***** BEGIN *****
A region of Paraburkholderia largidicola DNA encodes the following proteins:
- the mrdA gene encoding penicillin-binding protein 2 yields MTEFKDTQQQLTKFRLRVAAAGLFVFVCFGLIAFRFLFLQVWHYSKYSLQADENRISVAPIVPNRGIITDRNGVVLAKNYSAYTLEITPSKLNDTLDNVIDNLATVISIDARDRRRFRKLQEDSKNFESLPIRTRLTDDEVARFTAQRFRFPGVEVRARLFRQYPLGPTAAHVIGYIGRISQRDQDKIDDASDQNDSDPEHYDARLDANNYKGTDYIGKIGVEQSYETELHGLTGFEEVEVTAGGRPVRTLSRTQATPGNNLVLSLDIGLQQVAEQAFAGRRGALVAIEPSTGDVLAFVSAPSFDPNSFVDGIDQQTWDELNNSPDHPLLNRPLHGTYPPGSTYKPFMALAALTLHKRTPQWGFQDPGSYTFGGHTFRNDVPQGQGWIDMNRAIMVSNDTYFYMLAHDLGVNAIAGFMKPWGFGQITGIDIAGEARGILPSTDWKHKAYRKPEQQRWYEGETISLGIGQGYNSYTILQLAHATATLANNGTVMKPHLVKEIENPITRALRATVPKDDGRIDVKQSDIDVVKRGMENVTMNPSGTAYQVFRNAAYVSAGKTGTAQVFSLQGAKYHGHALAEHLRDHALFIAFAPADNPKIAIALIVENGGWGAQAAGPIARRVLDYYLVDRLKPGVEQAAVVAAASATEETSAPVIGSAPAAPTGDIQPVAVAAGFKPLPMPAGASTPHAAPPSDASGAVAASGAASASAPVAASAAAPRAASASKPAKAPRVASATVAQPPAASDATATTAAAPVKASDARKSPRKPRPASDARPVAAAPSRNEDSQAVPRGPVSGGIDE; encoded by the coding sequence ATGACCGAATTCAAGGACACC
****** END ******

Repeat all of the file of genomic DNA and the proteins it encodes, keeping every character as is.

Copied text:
A region of Paraburkholderia largidicola DNA encodes the following proteins:
- the mrdA gene encoding penicillin-binding protein 2 yields MTEFKDTQQQLTKFRLRVAAAGLFVFVCFGLIAFRFLFLQVWHYSKYSLQADENRISVAPIVPNRGIITDRNGVVLAKNYSAYTLEITPSKLNDTLDNVIDNLATVISIDARDRRRFRKLQEDSKNFESLPIRTRLTDDEVARFTAQRFRFPGVEVRARLFRQYPLGPTAAHVIGYIGRISQRDQDKIDDASDQNDSDPEHYDARLDANNYKGTDYIGKIGVEQSYETELHGLTGFEEVEVTAGGRPVRTLSRTQATPGNNLVLSLDIGLQQVAEQAFAGRRGALVAIEPSTGDVLAFVSAPSFDPNSFVDGIDQQTWDELNNSPDHPLLNRPLHGTYPPGSTYKPFMALAALTLHKRTPQWGFQDPGSYTFGGHTFRNDVPQGQGWIDMNRAIMVSNDTYFYMLAHDLGVNAIAGFMKPWGFGQITGIDIAGEARGILPSTDWKHKAYRKPEQQRWYEGETISLGIGQGYNSYTILQLAHATATLANNGTVMKPHLVKEIENPITRALRATVPKDDGRIDVKQSDIDVVKRGMENVTMNPSGTAYQVFRNAAYVSAGKTGTAQVFSLQGAKYHGHALAEHLRDHALFIAFAPADNPKIAIALIVENGGWGAQAAGPIARRVLDYYLVDRLKPGVEQAAVVAAASATEETSAPVIGSAPAAPTGDIQPVAVAAGFKPLPMPAGASTPHAAPPSDASGAVAASGAASASAPVAASAAAPRAASASKPAKAPRVASATVAQPPAASDATATTAAAPVKASDARKSPRKPRPASDARPVAAAPSRNEDSQAVPRGPVSGGIDE; encoded by the coding sequence ATGACCGAATTCAAGGACACC